I attended a training course, organised by the Rainbow Centre Training & Consultancy, and obtained a Certificate in Integrated Childcare Programme. I picked up the skills to manage an integrated classroom setting where students of all abilities can learn together. We also learnt to empathise with some of the challenges that our students face.

For example, I was asked to walk around the premises blindfolded in order to empathise with challenges associated with visual impairment. I was also exposed to the many sensory inputs that children with autism experience daily. 

But the most valuable lesson was that integration is more than just normalising education for children with special needs. It is about accepting and valuing people for who they are and their many abilities. 

Do special needs teachers need to attend upgrading courses?

Yes, of course! We need to constantly upgrade our skills to keep in step with new and evolved practices and strategies, so that we can give the best to our students.

Subsequently, I obtained other certifications such as the Advanced Diploma in Special Needs (Ngee Ann Polytechnic), Certificate in Autism and Higher Certificate in Autism offered by Autism Resource Centre, and a Diploma in Special Education from NIE. In addition, I also attended several training sessions organised by Rainbow Centre, conducted by its experienced professionals as well as external therapists.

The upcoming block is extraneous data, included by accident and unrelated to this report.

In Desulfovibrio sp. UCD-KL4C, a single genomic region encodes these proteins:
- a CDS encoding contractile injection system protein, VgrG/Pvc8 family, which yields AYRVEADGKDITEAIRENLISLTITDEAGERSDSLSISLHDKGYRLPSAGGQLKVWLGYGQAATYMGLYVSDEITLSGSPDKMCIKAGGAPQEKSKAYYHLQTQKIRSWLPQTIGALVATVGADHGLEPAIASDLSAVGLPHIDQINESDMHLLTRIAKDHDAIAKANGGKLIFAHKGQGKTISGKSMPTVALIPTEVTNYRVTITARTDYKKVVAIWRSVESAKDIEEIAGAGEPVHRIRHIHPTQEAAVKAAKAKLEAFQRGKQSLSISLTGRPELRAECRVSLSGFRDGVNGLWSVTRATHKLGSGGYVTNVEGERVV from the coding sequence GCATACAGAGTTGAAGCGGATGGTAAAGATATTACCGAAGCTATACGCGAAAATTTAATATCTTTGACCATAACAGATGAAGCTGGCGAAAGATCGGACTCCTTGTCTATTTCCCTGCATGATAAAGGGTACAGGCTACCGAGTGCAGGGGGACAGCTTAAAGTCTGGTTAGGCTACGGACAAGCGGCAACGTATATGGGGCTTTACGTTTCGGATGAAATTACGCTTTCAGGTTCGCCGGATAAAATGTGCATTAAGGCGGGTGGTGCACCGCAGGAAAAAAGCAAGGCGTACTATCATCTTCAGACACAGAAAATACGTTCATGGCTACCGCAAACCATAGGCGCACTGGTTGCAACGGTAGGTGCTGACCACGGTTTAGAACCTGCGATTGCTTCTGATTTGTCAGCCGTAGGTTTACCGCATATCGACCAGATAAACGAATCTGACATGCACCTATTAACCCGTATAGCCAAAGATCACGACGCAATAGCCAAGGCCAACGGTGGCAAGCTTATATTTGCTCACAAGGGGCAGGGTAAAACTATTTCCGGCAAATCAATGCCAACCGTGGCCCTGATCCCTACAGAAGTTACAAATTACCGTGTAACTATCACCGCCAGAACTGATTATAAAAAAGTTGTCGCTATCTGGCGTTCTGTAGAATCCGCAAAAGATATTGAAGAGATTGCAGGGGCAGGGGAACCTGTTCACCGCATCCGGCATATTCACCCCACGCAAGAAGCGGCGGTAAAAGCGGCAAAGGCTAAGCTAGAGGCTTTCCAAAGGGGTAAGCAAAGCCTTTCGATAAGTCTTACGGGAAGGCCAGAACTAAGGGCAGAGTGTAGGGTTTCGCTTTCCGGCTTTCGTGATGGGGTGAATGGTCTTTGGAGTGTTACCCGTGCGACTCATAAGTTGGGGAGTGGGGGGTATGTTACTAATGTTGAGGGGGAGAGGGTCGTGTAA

Consequently, I gained more in-depth knowledge on accommodating different styles of learners and incorporating effective methods to meet students’ unique needs.

I have also attended training courses at Brain Gym, Picture Exchange Communication System and learnt story-telling, to further improve the way I teach, too. Special needs teachers can also further upgrade themselves by taking a degree course, such as the Bachelor of Education (Special Education) programme offered by Flinders University in Australia.


What skills do you need in order to work with special needs students?

A calm disposition. The intensity of the classroom environment may create stress for some students. This is often magnified in a situation where students may already be dealing with behavioural and learning issues

The ability to maintain calm and faces reflect it on our can help reduce the level of stress in the room. By maintaining a calm atmosphere in class, the students will feel safe.